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I had a nice little experience yesterday. I was heading off to meet my gal and her dad for lunch after work. I stopped to get the bike, and was running a little behind, so I took the interstate as opposed to my normal back-road twisties.

The section of interstate that I was on is under construction, and it is 2 lanes in both directions with concrete barriers lining each side including the median for about 10 miles. I was just past the first exit where the construction began when I felt a slight lag in power. I checked my gauges, no lights, must be my imagination. Coming up on the second exit (I was getting off at the third, the 3 have approx. 1 mile between each) it started to cut out. Unfortunately, the exit is part of construction and therefore closed off with the same barriers. Keep in mind there is NO shoulder, and lanes are so narrow that tractor-trailers will not run 2-wide.

Going over the exit, the engine sputtered big time, and I knew there was a problem, and I wasn't going to make it to my exit, so my only choice was to pull over on the acceleration lane of the 2nd exit (thank goodness that part was open). I went as far to the end of it as I could so that cars coming onto the interstate would have enough room to merge (hopefully).

I got off the bike, checked the tank, and it was dry as a bone. I know the indicator light works, because it always comes on when the fuel pump kicks on prior to starting the bike. So I called the g/f and told her where I was, and to go get a gas can and a couple gallons. I left on my hazzards and hopped over the barricade. I'd hate to see my bike go, but I'd rather live to tell about it.

It took about 15 agonizing minutes for them to get there. In that time, about 5 cars coming onto the highway narrowly made it into traffic, and I felt both bad for causing panic, but also irritated that they weren't paying attention and had to swerve at the last minute. She finally got there with the gas, and it was still tense because I was just waiting for somebody to hit the truck and take out the 3 of us. Finally got it fuelled up and out of there. I was still shaky for a while, too many youtube videos of morons hitting parked cruisers, etc because they aren't paying attention.

So now I have to figure out why that damn light didn't kick on. I was resetting my trip meter every fillup. I'm definitely getting back into that habit, even if I do get the dummy light fixed.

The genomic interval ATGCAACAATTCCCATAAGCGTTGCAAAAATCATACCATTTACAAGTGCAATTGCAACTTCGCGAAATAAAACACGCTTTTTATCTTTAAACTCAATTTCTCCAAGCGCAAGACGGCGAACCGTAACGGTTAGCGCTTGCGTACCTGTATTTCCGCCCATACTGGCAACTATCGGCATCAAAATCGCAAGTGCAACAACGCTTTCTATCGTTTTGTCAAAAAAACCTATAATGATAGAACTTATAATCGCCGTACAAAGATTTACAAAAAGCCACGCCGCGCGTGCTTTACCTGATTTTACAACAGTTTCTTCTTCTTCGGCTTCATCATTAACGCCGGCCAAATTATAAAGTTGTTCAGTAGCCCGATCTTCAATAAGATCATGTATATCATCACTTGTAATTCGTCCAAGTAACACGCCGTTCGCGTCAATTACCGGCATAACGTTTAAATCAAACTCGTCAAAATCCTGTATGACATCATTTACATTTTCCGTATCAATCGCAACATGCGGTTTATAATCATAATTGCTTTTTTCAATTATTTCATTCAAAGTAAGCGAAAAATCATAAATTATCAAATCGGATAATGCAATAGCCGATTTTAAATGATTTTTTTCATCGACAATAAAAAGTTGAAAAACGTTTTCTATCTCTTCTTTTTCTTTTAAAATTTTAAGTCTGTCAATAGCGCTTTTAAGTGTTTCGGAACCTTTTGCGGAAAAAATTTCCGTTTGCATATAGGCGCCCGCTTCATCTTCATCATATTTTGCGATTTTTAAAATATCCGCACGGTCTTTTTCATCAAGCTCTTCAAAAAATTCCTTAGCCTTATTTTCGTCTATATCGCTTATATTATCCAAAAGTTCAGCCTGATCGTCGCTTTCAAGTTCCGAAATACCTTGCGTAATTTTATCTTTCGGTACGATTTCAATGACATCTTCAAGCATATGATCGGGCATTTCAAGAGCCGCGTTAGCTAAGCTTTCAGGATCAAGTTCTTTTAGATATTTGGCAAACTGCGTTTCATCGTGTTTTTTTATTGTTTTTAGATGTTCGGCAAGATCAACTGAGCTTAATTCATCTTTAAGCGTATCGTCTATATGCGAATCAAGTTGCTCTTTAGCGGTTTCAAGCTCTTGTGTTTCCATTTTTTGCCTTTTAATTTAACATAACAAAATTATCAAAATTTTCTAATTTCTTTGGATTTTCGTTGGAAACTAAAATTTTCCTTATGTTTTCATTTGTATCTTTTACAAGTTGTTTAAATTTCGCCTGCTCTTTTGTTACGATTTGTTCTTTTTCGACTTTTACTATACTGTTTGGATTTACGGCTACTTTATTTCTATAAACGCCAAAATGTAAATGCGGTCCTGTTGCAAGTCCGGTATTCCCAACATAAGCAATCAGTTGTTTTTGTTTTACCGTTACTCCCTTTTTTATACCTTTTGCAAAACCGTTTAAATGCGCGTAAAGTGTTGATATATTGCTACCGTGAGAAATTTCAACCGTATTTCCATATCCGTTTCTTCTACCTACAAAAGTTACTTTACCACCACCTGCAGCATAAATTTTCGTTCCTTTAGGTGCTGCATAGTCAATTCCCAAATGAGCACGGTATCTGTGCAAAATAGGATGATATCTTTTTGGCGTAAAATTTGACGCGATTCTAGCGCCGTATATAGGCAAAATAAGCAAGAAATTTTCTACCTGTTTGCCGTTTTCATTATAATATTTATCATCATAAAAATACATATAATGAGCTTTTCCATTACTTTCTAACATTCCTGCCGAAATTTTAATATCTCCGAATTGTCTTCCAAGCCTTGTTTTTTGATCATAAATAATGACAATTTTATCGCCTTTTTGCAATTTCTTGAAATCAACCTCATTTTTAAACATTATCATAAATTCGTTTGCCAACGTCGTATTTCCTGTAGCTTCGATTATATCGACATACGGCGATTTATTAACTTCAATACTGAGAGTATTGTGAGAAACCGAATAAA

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The float switch is stuck. Sometimes you can clean it up and it will work. Or just replace it.
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I always reset the odometer so I can calculate my mileage and can get a laugh at the pump cause I'm getting about 40-50 MPG!

You need to be careful not to run FI dry. It will have a tendency to mess up Your injectors.

I have always relied on the reserve and can kinda tell when the bike is starting to run a little lean. When the OD reaches a certain point, I get gas.
 

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mac020 said:
...I always reset the odometer...
A big +1 here.

Don't rely on lights or gauges. Go by your odometer. Just make slight adjustments for the type of riding you've done on that tank and you're good as gold.

My gauge is f*cking useless. It doesn't move for the first 150km, zooms down to E in the next 100km, then I can usually get another 50km out of it before having to switch to reserve. F*cking useless! :mad:
 

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Agree with others to go by the odometer & NOT the fuel light. Like on two bikes when I read 200Kilometers I start to look for a fuel station for I know, normally the fuel light will come on at around 260 or 270 & on another bike it is good for 360Klicks so even at 300 Klicks I will look for a fuel station.

Far better to fill up rather then run out of fuel as you NOW KNOW.

Though remember if you have been doing some back road stuff to where you are doing a lot of shifting, then compared to hwy use you are using up far more fuel, so pull into a fuel station. Hey it is a lot better to pay $10.00 for a bit of fuel rather then run out of fuel & NO you do not obtain much fuel here in Cdn for the preice as often it is around $1.19 pr litre or sometimes higher.
 

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i did the odometer thing as well....when i had one :( now that i got no gauges at all im always filling up and mapquesting where i go.....now im directionally retarded so i did that before but now i pay attention to the trip mileage :)
 

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I'm pretty sure the low fuel light on startup is just a light check, and not a test of the sensor itself.

You might try plugging and unplugging the lead to the fuel pump/gauge sending unit and see if it's a bad connection. As stated, it could be a gummed up sending unit, although I believe it's inductive, and not a float. Regardless, it's easy enough to remove the whole assembly and clean it.

Also, I mistakenly installed a TRE unit in the wrong connector once - the only other connector under the tank that would fit, and lost my low fuel light. The bike still ran, but I rode like that for a couple weeks until I figured out what happened.

But light or no light, I'm with the others - I always go by my trip odometer. It's the only way I can properly plan for fuel stops. This is important if you ride in places where distances are long, with few gas stations in between.
 

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Discussion Starter #7
Like i said i normally use the trip meter but just got lazy. Won't be happenning again.
 
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